Two stories that moved readers to want to help
A report on a national cause for concern, and a look at a local organization, brought response from readers who called the stories "eye-opening" and asked how to get involved.
Jenny Jarvie's Jan. 13 article about how the drought and an overpopulation of horses has left many of the animals abandoned and starving brought more than 60 comments. Most appreciated learning about the situation and wanted to help; the few criticisms that came mostly took issue with the focus of the article.
And Ann Simmons' Jan. 21 Column One on African American women in Los Angeles "adopting" black servicewomen in Iraq brought thanks -- as well as a few questions about the group's emphasis.
As the headline put it, "Drought is a hard time for horses: Many are ending up in slaughterhouses or on back roads, left to die, because of overpopulation and expensive feed."
The article, by Jenny Jarvie, brought several dozen e-mails like the one from Rose Mary Allmendinger of Colorado Springs: "THANK YOU very much for trying to acquaint your readers with the problem and the severity of it."
One complaint came from a reader who believed that the story should have reported more critically on the role played by the Humane Society of the United States; a few other readers thought that the story should have examined other factors more, such as the economy.
Most readers sent praise and asked how to help. A few took further action. Beth Helms of Pound Ridge, N.Y., said in an e-mail: "We didn’t know this was going on and are universally horrified. We are beginning to buy hay and arranging to ship it down to Tennessee, the Carolinas, Kentucky and elsewhere. ... I’d love any phone numbers or other contact information. …We want to help." In a follow-up e-mail, Helms said, "We’ve got quite a little grassroots effort going now," one that they've coordinated with a local equine veterinary practice, and added, "We’ve already financed a first tractor trailer load of hay, which is on the road now, enough to feed the Tennessee horses (mentioned in the article) for two months."
Responding to requests to help, staff writer Jarvie noted , "There's no national horse rescue organization, so I've given readers addresses for some of the rescue centers I mentioned in the article."
The addresses that Jarvie provided: US Equine Rescue League - Administrative Office, P.O. Box 317, Pendleton, IN 46064.
And donations to Christopher Takacs, who, as the story reported, built a barn for one abandoned racehorse and has in the last six months set up an equine rescue center, can be sent to:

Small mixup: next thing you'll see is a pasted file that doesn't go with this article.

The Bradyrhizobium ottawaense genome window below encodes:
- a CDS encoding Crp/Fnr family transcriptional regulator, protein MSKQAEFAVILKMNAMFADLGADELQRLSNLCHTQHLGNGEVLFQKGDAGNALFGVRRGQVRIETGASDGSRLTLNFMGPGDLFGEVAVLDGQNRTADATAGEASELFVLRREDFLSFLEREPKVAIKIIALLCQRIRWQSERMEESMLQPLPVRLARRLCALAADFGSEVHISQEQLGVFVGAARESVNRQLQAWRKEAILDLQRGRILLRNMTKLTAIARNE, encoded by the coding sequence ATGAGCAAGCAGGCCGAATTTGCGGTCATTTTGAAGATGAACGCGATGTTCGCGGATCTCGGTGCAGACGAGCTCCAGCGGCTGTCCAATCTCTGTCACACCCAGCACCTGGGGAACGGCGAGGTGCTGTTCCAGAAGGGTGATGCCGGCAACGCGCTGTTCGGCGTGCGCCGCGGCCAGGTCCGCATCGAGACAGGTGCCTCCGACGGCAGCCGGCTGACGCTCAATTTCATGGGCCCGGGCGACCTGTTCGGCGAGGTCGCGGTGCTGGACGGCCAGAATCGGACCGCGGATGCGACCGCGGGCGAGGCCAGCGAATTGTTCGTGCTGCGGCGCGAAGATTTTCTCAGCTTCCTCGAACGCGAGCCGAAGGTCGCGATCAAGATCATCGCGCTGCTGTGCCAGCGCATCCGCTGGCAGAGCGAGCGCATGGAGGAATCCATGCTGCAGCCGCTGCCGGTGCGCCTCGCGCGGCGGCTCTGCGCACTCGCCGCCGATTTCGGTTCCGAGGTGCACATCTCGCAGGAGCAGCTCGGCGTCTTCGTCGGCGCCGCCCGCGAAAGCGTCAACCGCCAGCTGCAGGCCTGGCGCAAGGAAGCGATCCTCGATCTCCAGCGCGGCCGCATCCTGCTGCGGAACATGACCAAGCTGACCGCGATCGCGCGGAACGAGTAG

Buckland Equine Rescue, Inc.
c/o Traditional Bank
3333 Lexington Road
Paris, Kentucky 40362
Jarvie also includes this webpage listing rescue groups in California and elsewhere.
"Sister soldiers": The Column One about a group of professional African American women who have "adopted" about 40 servicewomen -- as one member of Sisterfriends put it, "We wanted to reach out as black women to other black women in need" in Iraq -- brought more than two dozen emails, the majority positive, almost all asking how they could help. Bill Franklin of Banning started his note of praise by giving his background: "Five years regular Marines, 25 in reserve." He continued, "I know what they are going through and now many of your readers do also. I value their service and yours very much."
Teresa Clarke of New York city wrote of the story, "Incredibly inspirational and eye-opening. As a black woman, your article did a lot to help me feel more connected to the troops, and to empathize with their plight."
And Charles P. Martin of Los Angeles said, "Everytime you read stories like this, it's usually a white group doing it. I was overjoyed to read a story like this. Please give some details, or pass my phone number to this group for a donation. Good story."
Another take on the issue of color came from David F. Troescher of Santa Maria, founder of a group called Committee To Honor California Veterans (www.chcv.org). He wrote, "I compliment you for your article concerning women serving in our current hot spots. However, speaking as a veteran, I would like to point out that veterans, and our military, come in one color, olive drab. We leave it to others to attache such identifiers."
But a few readers asked a question that was along the lines of one from Olga Damascus of Los Angeles: "Out of curiosity, if you were commenting on a bunch of white women sending items ONLY to white soldiers and OPENLY discriminating against black soldiers, would your article be positive or would it be a commentary on racism?"
Finally, from Debra Stephens of San Diego: "Wonderful job. I think this story will motivate many people to see that there is something they can do to help our troops. As the article pointed out, our troops have needs that have never crossed our minds. Additionally, this article shows us that we can 'light a candle and not just curse the darkness' whenever we think about our country being at war. While the needs of the Afr-Amer female troops are only part of the whole, I think the whole will benefit. Thanks for shining the light."